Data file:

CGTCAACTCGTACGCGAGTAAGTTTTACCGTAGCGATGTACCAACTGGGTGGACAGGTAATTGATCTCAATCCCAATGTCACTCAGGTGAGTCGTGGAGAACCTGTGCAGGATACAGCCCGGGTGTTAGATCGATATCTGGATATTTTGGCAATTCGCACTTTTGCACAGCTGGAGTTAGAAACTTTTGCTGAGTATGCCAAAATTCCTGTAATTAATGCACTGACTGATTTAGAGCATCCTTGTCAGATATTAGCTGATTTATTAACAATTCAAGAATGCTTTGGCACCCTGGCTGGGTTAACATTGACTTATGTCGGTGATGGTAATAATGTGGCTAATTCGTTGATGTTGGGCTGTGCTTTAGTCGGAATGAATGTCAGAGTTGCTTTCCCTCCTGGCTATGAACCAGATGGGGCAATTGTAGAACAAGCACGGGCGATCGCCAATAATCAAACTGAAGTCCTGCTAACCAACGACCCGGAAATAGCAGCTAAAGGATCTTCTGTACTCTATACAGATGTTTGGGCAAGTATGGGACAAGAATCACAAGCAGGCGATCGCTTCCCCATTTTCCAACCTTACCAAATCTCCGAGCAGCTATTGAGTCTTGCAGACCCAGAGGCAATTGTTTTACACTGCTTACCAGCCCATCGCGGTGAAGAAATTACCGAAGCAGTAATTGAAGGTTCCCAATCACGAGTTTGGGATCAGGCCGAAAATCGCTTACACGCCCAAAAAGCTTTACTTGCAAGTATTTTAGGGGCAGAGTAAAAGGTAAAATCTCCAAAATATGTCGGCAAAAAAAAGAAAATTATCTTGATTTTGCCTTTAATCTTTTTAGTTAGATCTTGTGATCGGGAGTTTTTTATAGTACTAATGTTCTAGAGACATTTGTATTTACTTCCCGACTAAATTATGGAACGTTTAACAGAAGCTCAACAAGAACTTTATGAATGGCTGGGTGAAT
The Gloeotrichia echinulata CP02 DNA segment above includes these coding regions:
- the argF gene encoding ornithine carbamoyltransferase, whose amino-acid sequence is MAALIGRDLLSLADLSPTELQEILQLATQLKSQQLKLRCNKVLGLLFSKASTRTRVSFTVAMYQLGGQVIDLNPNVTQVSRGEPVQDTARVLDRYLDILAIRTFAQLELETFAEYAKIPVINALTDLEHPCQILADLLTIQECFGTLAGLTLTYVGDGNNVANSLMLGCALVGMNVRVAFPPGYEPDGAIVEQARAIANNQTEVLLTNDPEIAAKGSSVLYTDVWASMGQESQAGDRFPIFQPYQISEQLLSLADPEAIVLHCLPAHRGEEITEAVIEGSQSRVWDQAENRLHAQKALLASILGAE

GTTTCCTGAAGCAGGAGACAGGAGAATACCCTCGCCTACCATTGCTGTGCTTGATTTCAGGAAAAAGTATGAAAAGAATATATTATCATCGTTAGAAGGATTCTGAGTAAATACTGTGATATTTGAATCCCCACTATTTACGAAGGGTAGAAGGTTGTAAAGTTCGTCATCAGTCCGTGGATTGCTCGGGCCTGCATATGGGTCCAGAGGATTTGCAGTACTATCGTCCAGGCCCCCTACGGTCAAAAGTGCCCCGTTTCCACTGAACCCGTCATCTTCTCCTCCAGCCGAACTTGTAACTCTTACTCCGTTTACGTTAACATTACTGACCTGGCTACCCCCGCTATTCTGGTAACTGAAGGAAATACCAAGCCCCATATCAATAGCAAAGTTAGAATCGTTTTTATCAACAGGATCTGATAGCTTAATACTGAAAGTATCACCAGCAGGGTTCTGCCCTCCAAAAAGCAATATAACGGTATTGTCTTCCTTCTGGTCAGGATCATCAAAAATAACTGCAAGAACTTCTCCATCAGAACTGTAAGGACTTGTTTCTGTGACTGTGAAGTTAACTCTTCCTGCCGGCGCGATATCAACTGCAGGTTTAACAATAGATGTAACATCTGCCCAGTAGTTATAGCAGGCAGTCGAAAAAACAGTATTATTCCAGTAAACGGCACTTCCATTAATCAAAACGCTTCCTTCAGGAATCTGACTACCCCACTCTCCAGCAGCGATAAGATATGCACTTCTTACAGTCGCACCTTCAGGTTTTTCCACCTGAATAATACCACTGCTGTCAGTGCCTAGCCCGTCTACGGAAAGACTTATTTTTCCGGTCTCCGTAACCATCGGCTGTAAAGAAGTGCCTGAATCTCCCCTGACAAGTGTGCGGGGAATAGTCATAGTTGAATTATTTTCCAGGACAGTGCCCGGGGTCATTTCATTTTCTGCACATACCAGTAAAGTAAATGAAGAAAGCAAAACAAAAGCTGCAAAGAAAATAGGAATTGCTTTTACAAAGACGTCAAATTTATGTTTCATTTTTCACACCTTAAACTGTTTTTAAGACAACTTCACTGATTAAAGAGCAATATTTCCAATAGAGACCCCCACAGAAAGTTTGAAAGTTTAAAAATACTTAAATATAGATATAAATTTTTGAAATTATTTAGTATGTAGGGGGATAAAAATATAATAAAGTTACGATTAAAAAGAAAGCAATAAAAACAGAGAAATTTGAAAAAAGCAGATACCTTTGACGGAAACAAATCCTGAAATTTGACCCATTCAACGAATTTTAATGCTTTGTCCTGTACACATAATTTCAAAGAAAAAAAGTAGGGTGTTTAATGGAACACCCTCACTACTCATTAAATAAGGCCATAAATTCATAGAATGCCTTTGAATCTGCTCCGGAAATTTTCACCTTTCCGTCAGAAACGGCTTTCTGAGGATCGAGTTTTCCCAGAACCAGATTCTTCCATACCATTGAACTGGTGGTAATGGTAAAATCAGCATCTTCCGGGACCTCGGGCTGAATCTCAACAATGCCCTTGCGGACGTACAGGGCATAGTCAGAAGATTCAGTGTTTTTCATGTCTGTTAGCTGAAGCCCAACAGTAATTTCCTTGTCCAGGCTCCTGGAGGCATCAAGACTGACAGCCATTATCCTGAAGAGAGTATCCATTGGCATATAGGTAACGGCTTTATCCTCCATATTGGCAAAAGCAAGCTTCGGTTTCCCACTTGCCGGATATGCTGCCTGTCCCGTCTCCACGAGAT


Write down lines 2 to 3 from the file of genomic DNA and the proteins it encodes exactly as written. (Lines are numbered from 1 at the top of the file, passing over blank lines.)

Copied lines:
The Gloeotrichia echinulata CP02 DNA segment above includes these coding regions:
- the argF gene encoding ornithine carbamoyltransferase, whose amino-acid sequence is MAALIGRDLLSLADLSPTELQEILQLATQLKSQQLKLRCNKVLGLLFSKASTRTRVSFTVAMYQLGGQVIDLNPNVTQVSRGEPVQDTARVLDRYLDILAIRTFAQLELETFAEYAKIPVINALTDLEHPCQILADLLTIQECFGTLAGLTLTYVGDGNNVANSLMLGCALVGMNVRVAFPPGYEPDGAIVEQARAIANNQTEVLLTNDPEIAAKGSSVLYTDVWASMGQESQAGDRFPIFQPYQISEQLLSLADPEAIVLHCLPAHRGEEITEAVIEGSQSRVWDQAENRLHAQKALLASILGAE